To known knowledge, there is not a hall of longevity in existence, but if there were, it would be hard to argue Stevens shouldn’t have a place in that, too. The 2024-25 season will be the 39th of his remarkable career with the Amerks. In that time, he has rarely missed a game. His longevity, and motivation behind it, doesn’t stem from pay, awards, or even the game of hockey itself anymore.


“I think what means more now is the association with people. It’s much more meaningful than awards. The awards, I think, just demonstrate that I'm still in the right place, hopefully doing the right thing at the right time. But the people mean so much to me, and this organization has been such an amazing place to work.”


The value of relationships became abundantly clear to Stevens, like many of us, in 2020. With the world shut down, Stevens was relegated to couch duty. The Hall of Fame voice didn’t want to risk his health in uncertain times.


“I filled the (gas) tank one time,” he laughed. “One time in a year.”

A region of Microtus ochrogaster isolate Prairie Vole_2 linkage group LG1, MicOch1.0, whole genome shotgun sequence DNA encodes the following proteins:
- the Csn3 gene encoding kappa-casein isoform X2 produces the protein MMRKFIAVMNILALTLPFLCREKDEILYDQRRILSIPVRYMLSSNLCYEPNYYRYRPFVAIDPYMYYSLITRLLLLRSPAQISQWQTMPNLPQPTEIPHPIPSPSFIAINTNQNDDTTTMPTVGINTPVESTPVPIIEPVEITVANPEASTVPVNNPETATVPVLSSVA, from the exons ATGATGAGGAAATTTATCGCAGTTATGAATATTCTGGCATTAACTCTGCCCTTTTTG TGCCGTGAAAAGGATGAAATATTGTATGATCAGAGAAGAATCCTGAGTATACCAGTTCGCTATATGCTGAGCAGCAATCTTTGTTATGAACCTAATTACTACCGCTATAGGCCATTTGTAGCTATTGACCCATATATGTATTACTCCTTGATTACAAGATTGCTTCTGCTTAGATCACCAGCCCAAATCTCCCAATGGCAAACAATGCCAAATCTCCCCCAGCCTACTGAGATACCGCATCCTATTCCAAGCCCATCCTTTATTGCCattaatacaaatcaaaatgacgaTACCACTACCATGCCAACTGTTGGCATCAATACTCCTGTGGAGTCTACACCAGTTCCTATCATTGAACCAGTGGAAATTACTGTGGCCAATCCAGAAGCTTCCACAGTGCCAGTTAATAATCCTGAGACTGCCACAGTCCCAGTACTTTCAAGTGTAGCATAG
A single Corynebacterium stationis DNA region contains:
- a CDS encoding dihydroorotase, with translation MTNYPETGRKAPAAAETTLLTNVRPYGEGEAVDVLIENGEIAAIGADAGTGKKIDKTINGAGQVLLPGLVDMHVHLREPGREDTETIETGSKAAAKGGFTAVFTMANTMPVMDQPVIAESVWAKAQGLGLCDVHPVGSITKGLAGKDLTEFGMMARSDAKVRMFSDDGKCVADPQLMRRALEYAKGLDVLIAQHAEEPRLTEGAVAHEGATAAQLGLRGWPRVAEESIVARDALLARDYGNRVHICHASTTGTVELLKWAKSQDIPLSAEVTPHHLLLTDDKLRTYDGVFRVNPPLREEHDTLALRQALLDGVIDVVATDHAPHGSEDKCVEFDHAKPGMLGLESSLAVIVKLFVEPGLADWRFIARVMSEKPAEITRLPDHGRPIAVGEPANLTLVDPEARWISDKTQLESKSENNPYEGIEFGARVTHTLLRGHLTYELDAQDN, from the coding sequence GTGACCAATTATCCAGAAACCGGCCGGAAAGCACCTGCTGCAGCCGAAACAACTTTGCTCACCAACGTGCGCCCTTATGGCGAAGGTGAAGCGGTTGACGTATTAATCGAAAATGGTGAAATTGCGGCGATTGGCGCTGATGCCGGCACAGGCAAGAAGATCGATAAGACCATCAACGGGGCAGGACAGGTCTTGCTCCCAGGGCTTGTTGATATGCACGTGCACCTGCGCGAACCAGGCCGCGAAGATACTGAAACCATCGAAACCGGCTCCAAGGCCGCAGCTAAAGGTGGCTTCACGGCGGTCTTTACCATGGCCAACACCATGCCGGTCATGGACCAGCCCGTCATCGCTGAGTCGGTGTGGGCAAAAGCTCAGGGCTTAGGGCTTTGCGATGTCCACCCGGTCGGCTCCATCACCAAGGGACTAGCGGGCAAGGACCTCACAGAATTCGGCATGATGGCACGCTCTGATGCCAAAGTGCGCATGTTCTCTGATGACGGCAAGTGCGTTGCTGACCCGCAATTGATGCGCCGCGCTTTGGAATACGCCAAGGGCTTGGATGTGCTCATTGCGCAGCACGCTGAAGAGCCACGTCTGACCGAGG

In that year-span, Stevens only ventured out of his home to go to the grocery store.


“The store’s a mile away and that's it. There were a few times I even walked to the grocery store rather than drive. I sat in my recliner pretty much most of the time.”


Going through a global pandemic saw Stevens gain an even greater appreciation for what he does. The average retirement age in the United States is 62. The Amerks Hall of Famer just celebrated his 76th birthday last month.


“I always thought I wanted to retire early and retire as early as I could. But then COVID hit, and I sat on my rear end for a year and figured out, ‘well, wait a minute now, this is what retirement's like?’ I didn't like it. The inactivity is not good. I want to be doing something and so, rather than just having a hobby or something, I'd much rather be doing something meaningful and being a participant in a team sport or something like that.”


Plans change. A younger Don Stevens would have thought his broadcast career would’ve been long over by now. He also wouldn’t have been able to forecast how long he’d go on to call Rochester home.


“When I first told my wife we were moving to Rochester, New York, she said, well, how long are we going to be there? I said two years, max.”


Now, some 38 years later, Stevens still patrols the halls of Blue Cross Arena. What was once viewed as a short-term residence has become a long-term home for the decorated sportscaster from Alberta.


Things look a little different from when Stevens first stepped into town in the fall of ’86. The game, the arena, and the players have all gone through cosmetic makeovers since his time as an Amerk started, but in a league full of seamlessly never-ending change, Don Stevens has been the constant model for consistency of the American Hockey League and the Rochester Americans.